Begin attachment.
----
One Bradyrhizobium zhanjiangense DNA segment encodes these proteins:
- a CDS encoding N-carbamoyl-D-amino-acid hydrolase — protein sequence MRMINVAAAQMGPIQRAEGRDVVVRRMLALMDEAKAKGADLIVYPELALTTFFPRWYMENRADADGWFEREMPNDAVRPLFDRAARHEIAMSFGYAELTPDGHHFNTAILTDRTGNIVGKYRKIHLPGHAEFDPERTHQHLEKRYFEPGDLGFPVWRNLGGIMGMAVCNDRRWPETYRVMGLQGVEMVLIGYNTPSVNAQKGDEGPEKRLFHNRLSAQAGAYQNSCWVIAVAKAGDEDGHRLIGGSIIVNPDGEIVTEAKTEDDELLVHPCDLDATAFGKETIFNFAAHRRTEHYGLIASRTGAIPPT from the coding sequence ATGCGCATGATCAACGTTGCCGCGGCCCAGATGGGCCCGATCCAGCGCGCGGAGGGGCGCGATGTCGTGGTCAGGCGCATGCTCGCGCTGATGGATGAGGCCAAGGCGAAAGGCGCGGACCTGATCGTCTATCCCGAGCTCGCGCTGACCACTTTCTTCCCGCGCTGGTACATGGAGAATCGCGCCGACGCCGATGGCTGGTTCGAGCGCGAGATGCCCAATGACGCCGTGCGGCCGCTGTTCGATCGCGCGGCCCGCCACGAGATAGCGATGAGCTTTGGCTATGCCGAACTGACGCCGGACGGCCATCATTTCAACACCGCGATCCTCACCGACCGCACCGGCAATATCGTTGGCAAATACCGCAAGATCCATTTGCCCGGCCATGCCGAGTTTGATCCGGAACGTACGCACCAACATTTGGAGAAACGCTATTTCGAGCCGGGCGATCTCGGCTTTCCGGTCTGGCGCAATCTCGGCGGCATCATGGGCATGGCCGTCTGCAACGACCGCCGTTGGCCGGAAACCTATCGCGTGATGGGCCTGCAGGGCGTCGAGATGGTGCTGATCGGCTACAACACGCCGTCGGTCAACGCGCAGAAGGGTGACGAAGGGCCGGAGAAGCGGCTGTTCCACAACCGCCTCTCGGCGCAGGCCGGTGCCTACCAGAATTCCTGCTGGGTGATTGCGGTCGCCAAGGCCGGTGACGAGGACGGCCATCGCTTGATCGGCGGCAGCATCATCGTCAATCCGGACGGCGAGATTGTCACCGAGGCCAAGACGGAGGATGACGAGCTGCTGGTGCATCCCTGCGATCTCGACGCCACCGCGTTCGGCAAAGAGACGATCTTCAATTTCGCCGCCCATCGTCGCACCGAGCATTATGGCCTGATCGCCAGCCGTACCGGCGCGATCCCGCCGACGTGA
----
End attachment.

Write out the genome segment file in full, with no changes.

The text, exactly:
One Bradyrhizobium zhanjiangense DNA segment encodes these proteins:
- a CDS encoding N-carbamoyl-D-amino-acid hydrolase — protein sequence MRMINVAAAQMGPIQRAEGRDVVVRRMLALMDEAKAKGADLIVYPELALTTFFPRWYMENRADADGWFEREMPNDAVRPLFDRAARHEIAMSFGYAELTPDGHHFNTAILTDRTGNIVGKYRKIHLPGHAEFDPERTHQHLEKRYFEPGDLGFPVWRNLGGIMGMAVCNDRRWPETYRVMGLQGVEMVLIGYNTPSVNAQKGDEGPEKRLFHNRLSAQAGAYQNSCWVIAVAKAGDEDGHRLIGGSIIVNPDGEIVTEAKTEDDELLVHPCDLDATAFGKETIFNFAAHRRTEHYGLIASRTGAIPPT from the coding sequence ATGCGCATGATCAACGTTGCCGCGGCCCAGATGGGCCCGATCCAGCGCGCGGAGGGGCGCGATGTCGTGGTCAGGCGCATGCTCGCGCTGATGGATGAGGCCAAGGCGAAAGGCGCGGACCTGATCGTCTATCCCGAGCTCGCGCTGACCACTTTCTTCCCGCGCTGGTACATGGAGAATCGCGCCGACGCCGATGGCTGGTTCGAGCGCGAGATGCCCAATGACGCCGTGCGGCCGCTGTTCGATCGCGCGGCCCGCCACGAGATAGCGATGAGCTTTGGCTATGCCGAACTGACGCCGGACGGCCATCATTTCAACACCGCGATCCTCACCGACCGCACCGGCAATATCGTTGGCAAATACCGCAAGATCCATTTGCCCGGCCATGCCGAGTTTGATCCGGAACGTACGCACCAACATTTGGAGAAACGCTATTTCGAGCCGGGCGATCTCGGCTTTCCGGTCTGGCGCAATCTCGGCGGCATCATGGGCATGGCCGTCTGCAACGACCGCCGTTGGCCGGAAACCTATCGCGTGATGGGCCTGCAGGGCGTCGAGATGGTGCTGATCGGCTACAACACGCCGTCGGTCAACGCGCAGAAGGGTGACGAAGGGCCGGAGAAGCGGCTGTTCCACAACCGCCTCTCGGCGCAGGCCGGTGCCTACCAGAATTCCTGCTGGGTGATTGCGGTCGCCAAGGCCGGTGACGAGGACGGCCATCGCTTGATCGGCGGCAGCATCATCGTCAATCCGGACGGCGAGATTGTCACCGAGGCCAAGACGGAGGATGACGAGCTGCTGGTGCATCCCTGCGATCTCGACGCCACCGCGTTCGGCAAAGAGACGATCTTCAATTTCGCCGCCCATCGTCGCACCGAGCATTATGGCCTGATCGCCAGCCGTACCGGCGCGATCCCGCCGACGTGA